The Roman Catholic Bishop of the Diocese of Calgary is registered as a legal charity under the 1913 legislative act of incorporation and also federally with the Canada Revenue Agency. Charitable BN: 10790-9939-RR0076.
As an only child caught by the travelling bug early in life, and ferociously independent, I left home young and spent most of my life away, though always in touch with my wonderful parents. I always felt guilty that I did not live nearby to help them as they aged, and it was always my goal to return to them in my thirties to provide the support they needed when they retired. By then I was in Australia, as far away, it seems, as I could get, and beginning to think about returning. As I prepared for a rare visit to celebrate Christmas one year I received a frantic call from my mother that my Dad had had a heart attack, and so began a desperate effort to book flights during the busiest holiday season. In the middle of my return my progress was interrupted by one of the worst snowstorms Canada has ever experienced, and after a fifty-six hour journey I finally limped up to the Sacreacute; Coeur Hospital in Montreal, in the middle of the night, too late to say goodbye.
"Everybody has their own particular gifts from God, one with a gift for one thing and another with a gift for the opposite." (1 Corinthians 7:7)
At this time of the year, it can seem like we are bombarded with the idea of gifting – both receiving and giving. Suggestions abound on someone else's idea of what you would like to receive or what someone else would like to receive from you.
Upon reflecting on this idea of gifting, I was reminded of a story that Fr. John Shea shares in his book The Legend of the Bells and Other Tales. It is the story of a person who was a teacher for many years, and at Christmas, as was the custom at the school where he taught, students would bring gifts. After about the third year he could guess what the gift was by the size of the gift box. For example, long flat boxes would contain handkerchiefs (it was in the day when handkerchiefs were being used). He developed a habit, and that was to throw the box in the closet unopened until he needed a handkerchief. Only then, would he go to the closet and open the box. On one such day he opened such a box and much to his surprise he discovered an antique pocket watch! Imagine, all the time he possessed an antique watch and didn't know it.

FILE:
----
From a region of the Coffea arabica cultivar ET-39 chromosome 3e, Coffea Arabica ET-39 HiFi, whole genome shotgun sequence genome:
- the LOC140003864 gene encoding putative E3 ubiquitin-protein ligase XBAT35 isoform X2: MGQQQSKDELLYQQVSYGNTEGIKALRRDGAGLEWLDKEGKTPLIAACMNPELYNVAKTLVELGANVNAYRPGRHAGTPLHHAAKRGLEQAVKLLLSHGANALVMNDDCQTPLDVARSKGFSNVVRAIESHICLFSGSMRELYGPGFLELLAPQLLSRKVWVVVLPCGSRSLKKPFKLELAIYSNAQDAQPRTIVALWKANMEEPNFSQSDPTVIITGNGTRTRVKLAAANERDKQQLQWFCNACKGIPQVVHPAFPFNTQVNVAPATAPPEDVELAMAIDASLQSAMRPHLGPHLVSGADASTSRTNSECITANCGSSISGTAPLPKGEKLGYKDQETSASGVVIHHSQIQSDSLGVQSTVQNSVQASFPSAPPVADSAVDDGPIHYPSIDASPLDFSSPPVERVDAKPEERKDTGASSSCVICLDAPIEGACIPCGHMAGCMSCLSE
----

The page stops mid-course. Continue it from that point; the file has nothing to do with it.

This story is a reminder that we all have God-given gifts and qualities that make each one of us, children and adults alike, unique. It is our purpose to discover, unwrap and use these gifts to help ourselves, others, and to bring about God's kingdom on earth. As we age, mature, and grow in wisdom our gifts will be expressed in different ways for different tasks. An added benefit is that we will discover new gifts!
During these seasons of Advent and Christmas, and during the whole year, let us become aware of our many gifts; let us go beyond the outer package. Who knows what we may discover… perhaps an antique pocket watch?
Let us see the evidence of God's gift of love which is so plentiful to each one of us. May God's blessings and gifts be with you and your family in a special way during this holy time.
Written by Norline Johnson, Religious Education Secretariat, Senior's Corner Coordinator.
How much should I give?
Planned giving is a faith response.
The Roman Catholic Diocese of Calgary can help you make your gift planned, proportionate and sacrificial through the establishment of an endowment, the purchase of a life insurance policy or a bequest within your will.
There are many diocesan programs and initiatives in need of financial assistance.
These include continuing education of priests, family life programs, education of seminarians, support for retired priests, youth ministry, health care for the aged, missionary work, Catholic Charities, Elizabeth House, Feed the Hungry and capital projects such as land acquisition for new parishes.
Getting started is the most difficult part about making a will.
For a more detailed overview of the Diocese's planned giving program visit our Planting a Future site
If you have additional questions, please contact your professional advisor (lawyer, financial planner etc.) or contact our Director of Charities & Development, Joann Churchill at (403) 218-5531 or firstname.lastname@example.org
The world has heard, with deep concern, the news of the terrible earthquake, 7.8 on the Richter scale, that hit Nepal during the night of Friday April 24. The epicenter of the quake was only 80 km from the capital, Katmandou. It appears that the destruction was widespread. It is being reported that over 4,000 people have died and even more have been injured. The number of victims is expected to increase significantly in the followi ng days. Nepal is one of the poorest countries in the world. Its infrastructure simply cannot withstand an earthquake of this magnitude.
Since Saturday, the Canadian Catholic Organization for Development and Peace (CCODP) has been in constant communication with the General Secretariat of (aritas lnternationa/is. Information received from Caritas Nepal, Caritas India and the Catholic Relief Services office in India, indicates that the country is experiencing a major crisis. CCODP has informed us that it has launched an appeal for donations to help in this humanitarian emergency. In fact, it has already posted a banner on the home page of its website and has activated a donation option for the earthquake in Nepal that you can find at the following links:
You may also contribute to this humanitarian relief outreach by sending your cheques through the office of the Diocese to CCODP - simply mark "Nepal."